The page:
Concerned Citizens Ask for Caution in Legalizing Gambling in Meghalaya

Meghalaya chief minister Conrad K Sangma, the proponent of a recent plan to introduce legal gambling to India’s state, has met with various representatives of the Khasi Jaintia Christian Leaders Forum who have urged the minister to tread carefully and not hurry with the mass legalization of a gambling framework in the state.

Legalization of Gambling Stirs Locals

Sangma pitched an expansive plan to introduce retail and interactive wagering across numerous verticals, including poker, casino, and sports in the state, effectively turning Meghalaya is one of the few Indian states to have shown openness to gambling.

The representatives spoke about the negative social impacts the legalization of gambling usually have, from individuals to their families. They cited studies, explaining that this was a delicate matter and that legalizing mass gambling would have an overall detrimental impact on individual well-being and mental health, among other negatives.

Sangma explained that while a plan called “Meghalaya Regulation of Gaming Act, 2021” was already presented, the government has yet made no move on it. The minister added that the proposal is still being discussed with no definitive framework established nor any decisions being made on whether the bill would move into law.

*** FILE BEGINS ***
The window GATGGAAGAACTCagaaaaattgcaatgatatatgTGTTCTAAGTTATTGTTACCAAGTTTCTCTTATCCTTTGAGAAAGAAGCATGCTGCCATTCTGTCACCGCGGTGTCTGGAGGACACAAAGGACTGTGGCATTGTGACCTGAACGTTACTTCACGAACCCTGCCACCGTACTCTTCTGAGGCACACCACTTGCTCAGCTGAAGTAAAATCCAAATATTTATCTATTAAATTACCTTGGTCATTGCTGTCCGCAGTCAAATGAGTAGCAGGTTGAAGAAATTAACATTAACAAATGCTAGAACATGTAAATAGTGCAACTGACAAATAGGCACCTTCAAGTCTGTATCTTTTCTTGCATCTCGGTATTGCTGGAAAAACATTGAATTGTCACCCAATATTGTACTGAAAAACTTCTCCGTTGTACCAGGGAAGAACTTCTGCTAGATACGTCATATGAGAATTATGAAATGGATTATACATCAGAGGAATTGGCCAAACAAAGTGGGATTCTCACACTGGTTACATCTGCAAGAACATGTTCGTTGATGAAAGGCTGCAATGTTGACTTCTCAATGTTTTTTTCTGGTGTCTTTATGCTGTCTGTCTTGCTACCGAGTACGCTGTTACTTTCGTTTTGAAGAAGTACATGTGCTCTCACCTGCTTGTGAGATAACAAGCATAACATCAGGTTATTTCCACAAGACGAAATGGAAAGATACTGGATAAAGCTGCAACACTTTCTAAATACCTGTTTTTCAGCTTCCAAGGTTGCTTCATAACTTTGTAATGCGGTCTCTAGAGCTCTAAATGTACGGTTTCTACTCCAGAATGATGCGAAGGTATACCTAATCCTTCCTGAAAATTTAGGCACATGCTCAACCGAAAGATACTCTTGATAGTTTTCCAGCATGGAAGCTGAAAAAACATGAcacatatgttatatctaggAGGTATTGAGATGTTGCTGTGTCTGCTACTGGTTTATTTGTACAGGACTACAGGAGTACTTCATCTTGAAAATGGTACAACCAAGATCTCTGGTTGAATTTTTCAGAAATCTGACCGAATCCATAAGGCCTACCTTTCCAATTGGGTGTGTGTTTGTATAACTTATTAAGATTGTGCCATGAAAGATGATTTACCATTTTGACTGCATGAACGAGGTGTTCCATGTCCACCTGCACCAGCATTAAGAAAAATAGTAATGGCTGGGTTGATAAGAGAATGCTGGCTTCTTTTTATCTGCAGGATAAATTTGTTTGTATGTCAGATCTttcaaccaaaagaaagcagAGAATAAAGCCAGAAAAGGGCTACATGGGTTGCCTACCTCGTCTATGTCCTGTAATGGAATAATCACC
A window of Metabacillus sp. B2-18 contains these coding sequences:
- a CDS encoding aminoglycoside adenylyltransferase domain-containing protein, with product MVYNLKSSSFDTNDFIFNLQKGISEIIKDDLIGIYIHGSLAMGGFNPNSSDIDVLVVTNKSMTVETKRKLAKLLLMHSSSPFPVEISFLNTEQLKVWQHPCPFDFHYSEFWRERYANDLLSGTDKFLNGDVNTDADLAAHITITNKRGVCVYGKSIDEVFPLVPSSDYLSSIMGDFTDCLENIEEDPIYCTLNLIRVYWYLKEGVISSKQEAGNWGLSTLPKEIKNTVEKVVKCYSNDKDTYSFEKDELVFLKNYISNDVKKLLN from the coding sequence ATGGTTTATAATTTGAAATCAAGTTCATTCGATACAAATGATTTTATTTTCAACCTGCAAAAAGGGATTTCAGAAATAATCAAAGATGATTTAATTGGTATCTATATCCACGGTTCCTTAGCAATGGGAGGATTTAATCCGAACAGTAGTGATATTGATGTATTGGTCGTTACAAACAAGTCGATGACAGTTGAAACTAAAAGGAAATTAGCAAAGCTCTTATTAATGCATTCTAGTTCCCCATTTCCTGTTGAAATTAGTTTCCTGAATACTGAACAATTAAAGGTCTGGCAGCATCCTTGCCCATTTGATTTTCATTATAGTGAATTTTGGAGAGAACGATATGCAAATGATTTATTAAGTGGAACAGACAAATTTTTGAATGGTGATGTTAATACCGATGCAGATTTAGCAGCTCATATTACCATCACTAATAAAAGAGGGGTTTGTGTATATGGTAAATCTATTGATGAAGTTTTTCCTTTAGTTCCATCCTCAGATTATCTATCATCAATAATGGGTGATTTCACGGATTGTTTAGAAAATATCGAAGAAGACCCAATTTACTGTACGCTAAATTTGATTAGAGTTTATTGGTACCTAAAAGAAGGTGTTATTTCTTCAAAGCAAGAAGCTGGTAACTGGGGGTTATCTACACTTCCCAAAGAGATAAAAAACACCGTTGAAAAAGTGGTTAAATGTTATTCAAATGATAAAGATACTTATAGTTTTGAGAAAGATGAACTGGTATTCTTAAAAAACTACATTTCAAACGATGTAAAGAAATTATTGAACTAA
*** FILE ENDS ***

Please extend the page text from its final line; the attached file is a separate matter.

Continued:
Sangma assured the representatives that should the bill be moved forward as a law this would not happen without the input of the public, concerned parties, and other stakeholders. It’s possible that people who live in the state would not be able to engage in all forms of gambling, with the retail sector targeting only out-of-state residents, for example.

No Definitive Plan as of Yet

KJCLF secretary Rev. EH Shikongo cautioned that at the present time, it would be difficult to offer much additional comment given that the state’s legislators have not yet reached a decision on whether to move forward with the proposal.

“This act having come out, we have urged the government to repeal the Act but since it hasn’t been implemented, we cannot take or give any word since we need to discuss as a forum what is going to happen next,” Shikongo concluded.

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